Getting Noticed: Writing Effective Financial Privacy Notices
Does Your Financial Privacy Notice...
- use legal jargon?
- give new meaning to dense, indecipherable text?
- contain lengthy, unnecessarily complex sentences with convoluted clauses, multiple punctuation marks, and incomprehensible polysyllabic verbiage?
Was Your Notice...
- "borrowed" from another company without regard for your privacy practices or your customers' concerns or needs?
- written by a committee of lawyers?
Since 2001, the Gramm-Leach-Bliley (GLB) Act has required financial institutions to provide notices that explain their privacy practices and their customers’ rights. To be sure, many notices satisfy the basic legal requirement to explain obligations and rights accurately. But many notices seem to fall far short when it comes to providing explanations that are meaningful to the reader.
To help businesses create more useful privacy notices for their customers, several federal agencies* brought together a panel of communications experts to talk about effective communications tools and techniques. The consensus among the experts was that meaningful communication can enhance customer confidence and trust – and that the GLB notice requirement can offer an opportunity to make that happen.
Listen to their tips...
What Makes A Notice Effective?
An effective privacy notice includes:
- - a customer-based process that invites and uses consumer feedback
- - plain language that enables a short, simple, easy-to-read message
- - graphics that make a notice attractive and inviting
Drafting an effective notice should be a "team" effort. Ask employees from the legal department and the marketing department, for example, to be involved in the process. Once you assemble the team members, make sure they review and understand your company's information collection and sharing practices. Understanding how your company handles customers' information is critical to ensuring that your notice is accurate.
Engage production personnel throughout so that you develop a format that is affordable and feasible for your company. Ask legal experts to review the drafts at each stage to make sure the notices are accurate and satisfy the requirements of the law.
Keep in mind that many of your customers may not be familiar with privacy issues in general, and their privacy rights in particular. Many of them may not have read a privacy notice before. Involve them in the drafting process.
At a minimum, test your draft on people who were not involved in the creative process: ask for feedback from a wide range of people, from employees throughout your company and family members to independent consumer "focus groups."
To refine your messages, solicit feedback from customers who have received a notice.
Remember that a user-friendly notice not only reflects user input and involvement, but also how much your company values its customers.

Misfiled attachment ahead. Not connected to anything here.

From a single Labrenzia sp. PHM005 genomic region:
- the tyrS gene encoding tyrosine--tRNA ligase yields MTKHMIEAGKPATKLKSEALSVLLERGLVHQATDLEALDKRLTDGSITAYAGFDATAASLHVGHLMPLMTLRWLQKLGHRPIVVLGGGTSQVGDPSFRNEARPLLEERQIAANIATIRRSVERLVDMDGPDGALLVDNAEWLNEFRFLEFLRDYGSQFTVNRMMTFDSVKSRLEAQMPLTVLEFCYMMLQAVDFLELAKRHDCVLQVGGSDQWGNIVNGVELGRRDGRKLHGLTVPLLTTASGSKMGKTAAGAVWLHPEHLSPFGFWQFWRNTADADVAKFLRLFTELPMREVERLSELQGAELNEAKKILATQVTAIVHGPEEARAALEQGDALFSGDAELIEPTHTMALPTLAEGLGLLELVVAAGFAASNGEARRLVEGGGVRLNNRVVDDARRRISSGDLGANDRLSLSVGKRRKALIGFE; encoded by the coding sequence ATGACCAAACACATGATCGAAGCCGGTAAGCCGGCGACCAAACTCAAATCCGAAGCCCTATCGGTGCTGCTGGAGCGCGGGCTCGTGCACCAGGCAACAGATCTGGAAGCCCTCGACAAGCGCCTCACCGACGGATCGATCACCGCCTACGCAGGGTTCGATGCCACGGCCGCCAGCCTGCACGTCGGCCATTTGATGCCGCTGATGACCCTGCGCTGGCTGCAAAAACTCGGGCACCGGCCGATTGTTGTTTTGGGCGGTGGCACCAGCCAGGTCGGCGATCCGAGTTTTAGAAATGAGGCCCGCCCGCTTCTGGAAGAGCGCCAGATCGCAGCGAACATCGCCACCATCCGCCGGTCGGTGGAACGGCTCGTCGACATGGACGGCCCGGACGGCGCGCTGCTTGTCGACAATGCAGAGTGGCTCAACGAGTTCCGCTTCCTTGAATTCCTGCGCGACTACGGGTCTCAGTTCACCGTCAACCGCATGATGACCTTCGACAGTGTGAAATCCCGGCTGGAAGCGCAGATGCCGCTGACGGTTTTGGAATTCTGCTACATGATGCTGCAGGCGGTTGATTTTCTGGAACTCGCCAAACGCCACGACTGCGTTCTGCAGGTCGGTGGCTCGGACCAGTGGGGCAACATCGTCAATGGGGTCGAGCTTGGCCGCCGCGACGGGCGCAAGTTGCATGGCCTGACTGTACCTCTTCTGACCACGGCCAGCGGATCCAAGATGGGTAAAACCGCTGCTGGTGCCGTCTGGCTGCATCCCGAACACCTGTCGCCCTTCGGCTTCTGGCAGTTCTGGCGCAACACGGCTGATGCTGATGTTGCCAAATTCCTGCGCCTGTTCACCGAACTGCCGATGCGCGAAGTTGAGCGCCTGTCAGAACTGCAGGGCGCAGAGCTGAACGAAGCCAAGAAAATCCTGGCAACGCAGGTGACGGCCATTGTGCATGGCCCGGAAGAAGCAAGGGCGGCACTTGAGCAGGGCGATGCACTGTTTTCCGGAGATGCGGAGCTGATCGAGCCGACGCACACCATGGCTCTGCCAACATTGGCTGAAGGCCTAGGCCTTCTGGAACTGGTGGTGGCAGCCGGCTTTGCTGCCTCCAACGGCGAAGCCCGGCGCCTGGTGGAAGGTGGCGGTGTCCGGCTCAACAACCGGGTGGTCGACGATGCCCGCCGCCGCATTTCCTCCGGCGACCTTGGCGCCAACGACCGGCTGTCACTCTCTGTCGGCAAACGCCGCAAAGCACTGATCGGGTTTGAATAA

How to communicate the content clearly?
Start with a description of the purpose of the notice and the questions it will answer. This "heads up" to your readers tells why to read the notice. Remember, readers didn't ask for your notice. It simply shows up in the mail. Chances are that they'll read it if they know at the outset what's in it for them.
Use informative headings that preview what follows. Where appropriate, let your customers know whether there's an action step.
Notice language should be:
- concise - simple and straightforward, not "jargoned up" or "dumbed down."
- direct - using the word "you" to engage your reader.
- affirmative - telling customers what is, rather than what isn't; what they should do, rather than what they shouldn't do.
- active rather than passive.
- If you must use technical terms, you can still help your reader understand them.
- define the term in a text box close to its use.
- include a glossary in the notice.
- on your website, hyperlink the term to a definition or use a simpler term or phrase in the text and link to the technical term.
- Highlight your company's contact information clearly and conspicuously.
Create your notice with attractive and pleasing styles and formats. Consider:
- the typeface
- 12 point preferable; at a minimum, 10-point type
- serif fonts for paper
- sans serif fonts for headings and Web
- the case: use upper and lower
- bold, italics or underlining for emphasis
- bullets or numbers
- color for interest
- graphics, symbols and text boxes
- indents to show subcategories of information or examples
- limiting the length of the document as well as individual paragraphs and sentences. Lengthy or dense-looking text is off-putting.
- appropriate use of white space between text and margins
For More Information
More information about effective communications tools and techniques, including the transcript of the GLB workshop and panelist materials on which this brochure is based, is posted at www.ftc.gov/glbworkshop.
The FTC works for the consumer to prevent fraudulent, deceptive, and unfair business practices in the marketplace and to provide information to help consumers spot, stop, and avoid them. To file a complaint or to get free information on consumer issues, visit ftc.gov or call toll-free, 1-877-FTC-HELP (1-877-382-4357); TTY: 1-866-653-4261. The FTC enters consumer complaints into the Consumer Sentinel Network, a secure online database and investigative tool used by hundreds of civil and criminal law enforcement agencies in the U.S. and abroad.
Your Opportunity to Comment
The National Small Business Ombudsman and 10 Regional Fairness Boards collect comments from small businesses about federal compliance and enforcement activities. Each year, the Ombudsman evaluates the conduct of these activities and rates each agency's responsiveness to small businesses. Small businesses can comment to the Ombudsman without fear of reprisal. To comment, call toll-free 1-888-REGFAIR (1-888-734-3247) or go to www.sba.gov/ombudsman.